Let us not forget that criticism includes positive as well as negative evaluation. Praising a particular member or unit for worthwhile achievements can be a big factor in improving the whole Party. Those members and groups who usually stay in the background, who do consistent, unglamorous day to day work selling papers, sealing envelopes, talking to people in the community, should be especially singled out for recognition whenever possible. Such positive examples of dedication to the working class may help our members overcome weaknesses more than negative criticism. Inter-club visits should be arranged to help members learn from the best Party groups. Appreciation for positive work must be included in the overall process of criticism.
Criticism, like everything else, contains two opposing aspects. In this case, they are the giving of criticism and receiving of criticism. Both of these opposite positions are essential to the process of criticism or self-criticism, but in determining the outcome of the process one of these is decisive: in almost every case, the receiving of criticism, or the way in which criticism is accepted, determines the success or failure of criticism or self-criticism.
No matter how badly, angrily, or subjectively criticism may be given, if the person receiving the comments has a constructive self-critical and unity-seeking approach he will be able to listen carefully, and draw out the legitimate criticism--often unexpressed in words--from the emotion. On the other hand, no matter how constructively criticism may be presented, if the one being criticized has a bad attitude, does not want unity and does not want to change, the criticism will be useless. Of course, the way in which criticism is given may affect the attitude of the receiver--a little human understanding and self-criticism will make it much easier for others to accept the criticism you offer; but in the final analysis it is that attitude of the receiver which is decisive.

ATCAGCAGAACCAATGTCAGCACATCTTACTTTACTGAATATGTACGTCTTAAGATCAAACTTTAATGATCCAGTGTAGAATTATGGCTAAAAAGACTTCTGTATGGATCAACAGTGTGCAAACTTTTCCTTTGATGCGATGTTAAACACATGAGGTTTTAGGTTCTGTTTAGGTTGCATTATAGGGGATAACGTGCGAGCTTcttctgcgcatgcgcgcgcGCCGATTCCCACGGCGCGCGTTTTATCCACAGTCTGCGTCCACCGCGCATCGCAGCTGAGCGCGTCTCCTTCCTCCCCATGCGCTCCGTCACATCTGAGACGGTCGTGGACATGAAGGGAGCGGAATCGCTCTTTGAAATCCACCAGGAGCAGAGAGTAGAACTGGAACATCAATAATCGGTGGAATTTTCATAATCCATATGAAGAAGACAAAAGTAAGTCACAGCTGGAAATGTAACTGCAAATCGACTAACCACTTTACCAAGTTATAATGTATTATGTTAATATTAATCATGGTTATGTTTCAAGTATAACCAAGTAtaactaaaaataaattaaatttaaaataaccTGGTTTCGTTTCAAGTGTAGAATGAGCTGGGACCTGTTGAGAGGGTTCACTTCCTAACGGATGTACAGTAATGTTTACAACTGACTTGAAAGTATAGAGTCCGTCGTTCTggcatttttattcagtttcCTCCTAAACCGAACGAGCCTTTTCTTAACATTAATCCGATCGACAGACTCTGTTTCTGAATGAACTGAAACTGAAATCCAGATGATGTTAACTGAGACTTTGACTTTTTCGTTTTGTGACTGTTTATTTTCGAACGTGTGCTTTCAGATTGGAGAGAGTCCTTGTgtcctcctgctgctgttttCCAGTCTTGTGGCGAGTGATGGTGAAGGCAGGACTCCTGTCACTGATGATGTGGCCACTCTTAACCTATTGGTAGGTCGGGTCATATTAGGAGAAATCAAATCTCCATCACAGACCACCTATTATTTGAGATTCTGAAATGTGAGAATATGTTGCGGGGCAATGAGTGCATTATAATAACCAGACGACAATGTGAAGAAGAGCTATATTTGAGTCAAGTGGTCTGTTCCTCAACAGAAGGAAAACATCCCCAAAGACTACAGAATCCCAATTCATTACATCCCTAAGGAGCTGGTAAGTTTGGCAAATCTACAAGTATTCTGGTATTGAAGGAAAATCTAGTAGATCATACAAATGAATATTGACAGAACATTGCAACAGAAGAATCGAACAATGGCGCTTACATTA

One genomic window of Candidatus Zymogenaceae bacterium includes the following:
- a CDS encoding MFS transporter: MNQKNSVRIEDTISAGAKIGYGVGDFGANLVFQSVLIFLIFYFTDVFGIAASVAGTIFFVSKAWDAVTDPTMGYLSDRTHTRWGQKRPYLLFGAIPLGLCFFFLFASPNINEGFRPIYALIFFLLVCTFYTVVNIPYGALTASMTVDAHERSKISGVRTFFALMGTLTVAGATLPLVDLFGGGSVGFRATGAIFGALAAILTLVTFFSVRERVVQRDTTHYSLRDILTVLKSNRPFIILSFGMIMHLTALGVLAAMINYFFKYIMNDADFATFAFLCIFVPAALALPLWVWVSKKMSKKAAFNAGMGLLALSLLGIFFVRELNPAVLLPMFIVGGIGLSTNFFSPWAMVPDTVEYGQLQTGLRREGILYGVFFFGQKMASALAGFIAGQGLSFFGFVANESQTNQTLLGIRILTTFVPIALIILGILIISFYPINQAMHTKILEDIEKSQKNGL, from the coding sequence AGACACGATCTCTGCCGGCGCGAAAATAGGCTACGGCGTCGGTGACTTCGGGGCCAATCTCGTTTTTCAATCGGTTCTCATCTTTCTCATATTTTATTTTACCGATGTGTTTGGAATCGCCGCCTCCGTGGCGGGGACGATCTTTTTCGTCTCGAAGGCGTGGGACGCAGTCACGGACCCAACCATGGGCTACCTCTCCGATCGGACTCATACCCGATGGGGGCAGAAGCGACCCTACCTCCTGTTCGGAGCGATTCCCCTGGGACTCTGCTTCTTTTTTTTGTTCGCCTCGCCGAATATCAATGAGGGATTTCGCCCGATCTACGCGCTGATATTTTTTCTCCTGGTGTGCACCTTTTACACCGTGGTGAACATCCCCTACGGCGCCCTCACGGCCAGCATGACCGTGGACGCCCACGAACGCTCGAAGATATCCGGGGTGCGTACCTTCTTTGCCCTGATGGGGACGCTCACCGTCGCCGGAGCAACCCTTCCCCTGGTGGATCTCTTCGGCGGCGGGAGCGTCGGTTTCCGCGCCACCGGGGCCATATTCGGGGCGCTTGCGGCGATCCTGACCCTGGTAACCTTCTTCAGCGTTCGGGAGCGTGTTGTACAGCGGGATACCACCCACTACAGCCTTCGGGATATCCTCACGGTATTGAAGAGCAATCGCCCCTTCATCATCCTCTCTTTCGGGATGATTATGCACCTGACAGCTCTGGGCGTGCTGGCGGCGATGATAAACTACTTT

Therefore, let us consider some of the most common wrong ways of receiving criticism, all of which reflect bourgeois individualism.
Some members pay little or no attention to criticism from anyone who happens to be below them on the organizational ladder. They feel it will compromise their prestige and authority. In reality, of course, it is just the opposite. By ignoring honest criticism they lose--and rightly so--both prestige or authority. When leaders have this attitude towards rank-and-file criticism they are bad leaders or even misleaders; if they maintain this attitude they have no business in leadership positions. There is no such thing as rank in the realm of criticism.
Some members will seize on the wrong manner of their critic to evade the content of the criticism; they take advantage of the weakness or inexperience of their critics, and immediately turn upon them and accuse them of "subjectivism" and other such terrible things. Sometimes people raise criticism in the heat of a situation and they don't put it forward in the best way. Of course, this usually turns people off. But even when criticism is not given in the best way, we should try to hear the criticism, evaluate its merits, and then later discuss with the person the manner in which it was given.
Some members adopt the approach of "retaliation" to assuage the wrong they think has been done them. They will listen to criticism only if the person giving it includes an equal amount of self-criticism. The sharper the criticism of them, the sharper they plan to make their retaliation. They are usually so obsessed with measuring the "equality" of the exchange that they pay only the most superficial attention to the content of the criticism. If they are denied the right to retaliate they consider it an undemocratic plot against them. This attitude, of course makes a mockery of the critical process. It is especially a danger during formal criticism meetings.